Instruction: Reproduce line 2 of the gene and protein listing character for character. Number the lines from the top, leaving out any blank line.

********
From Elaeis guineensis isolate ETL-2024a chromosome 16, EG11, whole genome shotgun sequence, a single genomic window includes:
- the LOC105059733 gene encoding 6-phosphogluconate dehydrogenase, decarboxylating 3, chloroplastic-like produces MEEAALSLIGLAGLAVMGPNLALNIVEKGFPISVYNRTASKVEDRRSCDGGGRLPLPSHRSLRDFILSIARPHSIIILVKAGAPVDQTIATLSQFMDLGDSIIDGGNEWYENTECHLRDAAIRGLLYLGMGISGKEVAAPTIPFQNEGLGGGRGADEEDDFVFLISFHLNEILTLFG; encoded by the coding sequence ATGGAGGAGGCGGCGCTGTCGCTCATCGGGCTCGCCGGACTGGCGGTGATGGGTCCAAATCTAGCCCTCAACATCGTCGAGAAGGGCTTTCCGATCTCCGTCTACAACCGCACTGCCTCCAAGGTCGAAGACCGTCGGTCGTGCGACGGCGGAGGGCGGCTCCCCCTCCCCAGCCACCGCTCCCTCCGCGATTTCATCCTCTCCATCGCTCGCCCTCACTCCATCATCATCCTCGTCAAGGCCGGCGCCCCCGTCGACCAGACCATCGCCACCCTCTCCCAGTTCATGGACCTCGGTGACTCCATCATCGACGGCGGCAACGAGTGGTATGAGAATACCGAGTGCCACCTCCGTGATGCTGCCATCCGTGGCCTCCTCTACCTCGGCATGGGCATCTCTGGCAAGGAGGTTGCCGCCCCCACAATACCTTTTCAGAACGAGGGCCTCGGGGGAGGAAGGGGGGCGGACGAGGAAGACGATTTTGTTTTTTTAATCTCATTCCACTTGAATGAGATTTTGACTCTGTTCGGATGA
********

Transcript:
- the LOC105059733 gene encoding 6-phosphogluconate dehydrogenase, decarboxylating 3, chloroplastic-like produces MEEAALSLIGLAGLAVMGPNLALNIVEKGFPISVYNRTASKVEDRRSCDGGGRLPLPSHRSLRDFILSIARPHSIIILVKAGAPVDQTIATLSQFMDLGDSIIDGGNEWYENTECHLRDAAIRGLLYLGMGISGKEVAAPTIPFQNEGLGGGRGADEEDDFVFLISFHLNEILTLFG; encoded by the coding sequence ATGGAGGAGGCGGCGCTGTCGCTCATCGGGCTCGCCGGACTGGCGGTGATGGGTCCAAATCTAGCCCTCAACATCGTCGAGAAGGGCTTTCCGATCTCCGTCTACAACCGCACTGCCTCCAAGGTCGAAGACCGTCGGTCGTGCGACGGCGGAGGGCGGCTCCCCCTCCCCAGCCACCGCTCCCTCCGCGATTTCATCCTCTCCATCGCTCGCCCTCACTCCATCATCATCCTCGTCAAGGCCGGCGCCCCCGTCGACCAGACCATCGCCACCCTCTCCCAGTTCATGGACCTCGGTGACTCCATCATCGACGGCGGCAACGAGTGGTATGAGAATACCGAGTGCCACCTCCGTGATGCTGCCATCCGTGGCCTCCTCTACCTCGGCATGGGCATCTCTGGCAAGGAGGTTGCCGCCCCCACAATACCTTTTCAGAACGAGGGCCTCGGGGGAGGAAGGGGGGCGGACGAGGAAGACGATTTTGTTTTTTTAATCTCATTCCACTTGAATGAGATTTTGACTCTGTTCGGATGA